Sadly, the last post, this one and most likely some to come will begin with "a couple weeks ago" as I've apparently had more important things to do than update. Sometimes The Sims 3 just calls, you know?
A couple weeks ago (sigh), David and I were sitting here in the apartment debating about whether or not to attend the party in Sitges. Sitges is a beautiful little city situated between Barcelona and Cubelles. It's a popular tourist destination, especially with "our people", as it has a thriving gay community and nightlife. I'd spent an afternoon there during David's vacation time (the same week we visited Cambrils and Tarragona), but much like Gracia prior to attending its annual festival, I had yet to see it in its true glory. Debatably, I still haven't, as it hosts one of the craziest Carnaval parties in Spain, an event I'm both looking forward to and dreading as David's friends have the obligatory tradition of dressing in coordinating drag costumes.
David and I were exhausted from all the partying. We still hadn't quite recovered from the Cubelles party. We eventually rested on the decision to... well, rest. I was taking a nap when David received a call from his friend, Gloria. Gloria has a very exuberant personality, and is endowed with the never-failing gift of talking you into doing things you're really not in the mood for. The baffling thing is that she doesn't use any legitimate arguments in doing so, but relies solely on her distinctively expressive voice and high squeals to distract and perplex you. She's much like Jasper from the Twilight Saga, except instead of transmitting calm, sedative vibes; she makes everyone around her damn perky.
A few hours later, the whole gang was packed like sardines in a train departing from Cubelles. It was unusually hot on this night, and there wasn't even a hint of a breeze. The only distraction from the heat was the aura of excitement radiating from the crowd. It was obvious these people waited all year for this. And to think I'd pleaded David to stay at home and sleep.
Just as in Cubelles, the night was initiated by an impressive fireworks show. This was not your average show. You would think by now, they would lose their allure, but Spain continues to blow my mind with the ingenuity of these presentations. They really know how to fire up a crowd.
The presentation was divided into phrases, like a beautiful piece of music. For about a half hour your eyes were bouncing from focal to point to focal point. Flames cascaded from the prominently placed cathedral. They emerged from the water, raining sparks on the sea of boats docked just off shore to observe the show. The most creative part was a series of booming works used to form a rhythm. The crowd clapped along with the "BAM... BAM... BAM BAM BAM" created by the flashing explosions. Also notable was a fountain-like display set off from a pier.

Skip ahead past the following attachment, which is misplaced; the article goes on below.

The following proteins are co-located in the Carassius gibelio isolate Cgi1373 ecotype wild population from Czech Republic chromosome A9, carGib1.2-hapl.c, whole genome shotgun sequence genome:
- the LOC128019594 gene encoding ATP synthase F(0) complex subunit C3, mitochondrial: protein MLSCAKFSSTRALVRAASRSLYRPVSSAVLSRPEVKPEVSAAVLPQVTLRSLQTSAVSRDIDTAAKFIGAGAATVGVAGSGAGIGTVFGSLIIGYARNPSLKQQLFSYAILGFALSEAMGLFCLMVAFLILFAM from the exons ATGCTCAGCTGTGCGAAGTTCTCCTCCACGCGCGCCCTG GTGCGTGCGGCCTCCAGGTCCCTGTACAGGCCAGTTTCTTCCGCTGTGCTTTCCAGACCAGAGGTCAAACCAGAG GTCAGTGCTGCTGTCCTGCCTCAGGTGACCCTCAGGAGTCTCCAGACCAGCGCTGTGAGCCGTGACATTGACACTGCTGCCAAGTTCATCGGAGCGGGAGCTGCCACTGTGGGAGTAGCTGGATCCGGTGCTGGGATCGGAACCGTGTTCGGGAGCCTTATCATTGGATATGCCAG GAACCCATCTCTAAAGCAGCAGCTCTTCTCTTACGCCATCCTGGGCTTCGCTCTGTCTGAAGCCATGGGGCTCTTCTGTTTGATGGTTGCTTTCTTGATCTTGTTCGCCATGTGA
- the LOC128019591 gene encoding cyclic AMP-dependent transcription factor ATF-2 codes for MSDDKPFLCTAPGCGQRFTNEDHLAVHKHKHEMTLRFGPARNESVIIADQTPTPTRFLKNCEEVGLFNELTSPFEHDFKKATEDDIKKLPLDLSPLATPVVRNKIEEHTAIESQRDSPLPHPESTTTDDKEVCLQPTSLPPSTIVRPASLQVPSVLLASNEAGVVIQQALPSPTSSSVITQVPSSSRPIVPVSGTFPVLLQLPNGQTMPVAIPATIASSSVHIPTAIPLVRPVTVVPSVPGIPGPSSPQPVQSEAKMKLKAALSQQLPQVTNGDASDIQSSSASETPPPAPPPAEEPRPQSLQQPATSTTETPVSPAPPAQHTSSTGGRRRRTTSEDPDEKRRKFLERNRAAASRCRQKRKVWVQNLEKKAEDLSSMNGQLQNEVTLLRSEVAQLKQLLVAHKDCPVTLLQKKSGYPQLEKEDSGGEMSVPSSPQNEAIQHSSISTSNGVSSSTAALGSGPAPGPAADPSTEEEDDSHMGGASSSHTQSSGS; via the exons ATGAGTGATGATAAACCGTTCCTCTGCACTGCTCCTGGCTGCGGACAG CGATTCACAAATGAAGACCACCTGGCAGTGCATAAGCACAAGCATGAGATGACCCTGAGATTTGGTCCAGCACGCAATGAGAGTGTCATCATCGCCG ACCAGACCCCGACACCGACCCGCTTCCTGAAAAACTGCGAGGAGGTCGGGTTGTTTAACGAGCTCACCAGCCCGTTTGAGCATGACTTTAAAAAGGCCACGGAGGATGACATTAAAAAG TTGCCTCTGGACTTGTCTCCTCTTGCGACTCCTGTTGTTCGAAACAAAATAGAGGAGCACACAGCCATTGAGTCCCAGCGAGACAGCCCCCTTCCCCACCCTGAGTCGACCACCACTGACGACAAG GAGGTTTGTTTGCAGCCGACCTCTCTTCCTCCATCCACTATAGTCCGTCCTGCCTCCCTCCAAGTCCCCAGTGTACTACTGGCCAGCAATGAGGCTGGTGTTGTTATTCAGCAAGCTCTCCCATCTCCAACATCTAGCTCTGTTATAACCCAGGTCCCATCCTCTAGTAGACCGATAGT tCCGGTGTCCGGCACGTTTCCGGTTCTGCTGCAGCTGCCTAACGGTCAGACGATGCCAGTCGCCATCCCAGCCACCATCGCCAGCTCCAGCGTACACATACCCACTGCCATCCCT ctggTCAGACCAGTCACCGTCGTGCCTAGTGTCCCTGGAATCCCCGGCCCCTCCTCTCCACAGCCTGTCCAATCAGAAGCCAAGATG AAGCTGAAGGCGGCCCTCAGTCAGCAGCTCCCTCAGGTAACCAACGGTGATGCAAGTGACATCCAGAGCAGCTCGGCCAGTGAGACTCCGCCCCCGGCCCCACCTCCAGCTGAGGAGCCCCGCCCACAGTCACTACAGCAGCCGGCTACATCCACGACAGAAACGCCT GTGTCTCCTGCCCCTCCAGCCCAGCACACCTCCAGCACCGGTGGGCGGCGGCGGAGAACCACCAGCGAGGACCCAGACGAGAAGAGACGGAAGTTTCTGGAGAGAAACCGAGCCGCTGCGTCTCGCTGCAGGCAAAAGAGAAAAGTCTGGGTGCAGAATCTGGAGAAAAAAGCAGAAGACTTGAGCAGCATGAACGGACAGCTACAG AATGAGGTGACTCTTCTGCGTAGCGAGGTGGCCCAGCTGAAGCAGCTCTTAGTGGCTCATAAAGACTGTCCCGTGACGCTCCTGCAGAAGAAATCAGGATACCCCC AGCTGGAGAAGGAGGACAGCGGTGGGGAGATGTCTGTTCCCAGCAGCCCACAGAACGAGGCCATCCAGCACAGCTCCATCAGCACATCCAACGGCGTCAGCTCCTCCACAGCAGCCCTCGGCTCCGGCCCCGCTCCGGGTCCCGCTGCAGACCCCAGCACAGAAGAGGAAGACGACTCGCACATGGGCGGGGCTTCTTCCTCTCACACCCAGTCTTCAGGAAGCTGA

The only shame was that the lack of movement in the air, which caused the smoke to hover, created a white blanket that with each minute concealed more and more of the spectacle.
Immediately following the fireworks, our group made our way to the sand. It's such a Spanish tradition to congregate on the beach, passing around homemade cocktails and basking in the celebratory ambience. This segment of the evening was reminiscent of my first huge Spanish party, San Juan of '07. I had know idea back then that I'd be sharing many more perfect nights with the same crowd. David is blessed with some amazing friends.
This night, for me, marked a new beginning. I really bonded with each and every person. I no longer felt like an outsider. I may not be Spanish, or even speak the language very well, but I am accepted. I have a place. I have numerous friendships, all complete with hilarious stories and priceless memories.
No Spanish party is complete without dancing. My favorite kind? Dancing in the street.
Long after the party could have ended, I found some treasure partially buried in the sand: an almost full bottle of Bacardi. Some friendships are set in stone over untiring and enlightening conversation. Others, perhaps less glamorously, are locked in over mutual vomiting.
When it was time to go home, our tightly-knit group had unraveled. A part of the group boarded a train that ended its route in Vilanova, one stop prior to Cubelles. Other parts were still scattered throughout Sitges. David and I were running to catch the Cubelles train when I took a rather gruesome fall. Here we were further separated.
Oddly enough, it didn't matter. When the final train left us in a now brightly sunlit Cubelles, we all staggered out of different cars. Just like in a scene out of movie, the group gathered, as if this conclusion were planned. I was in a great deal of pain, but could have partied on longer. We posed for one more photo and called it a night... or rather, morning.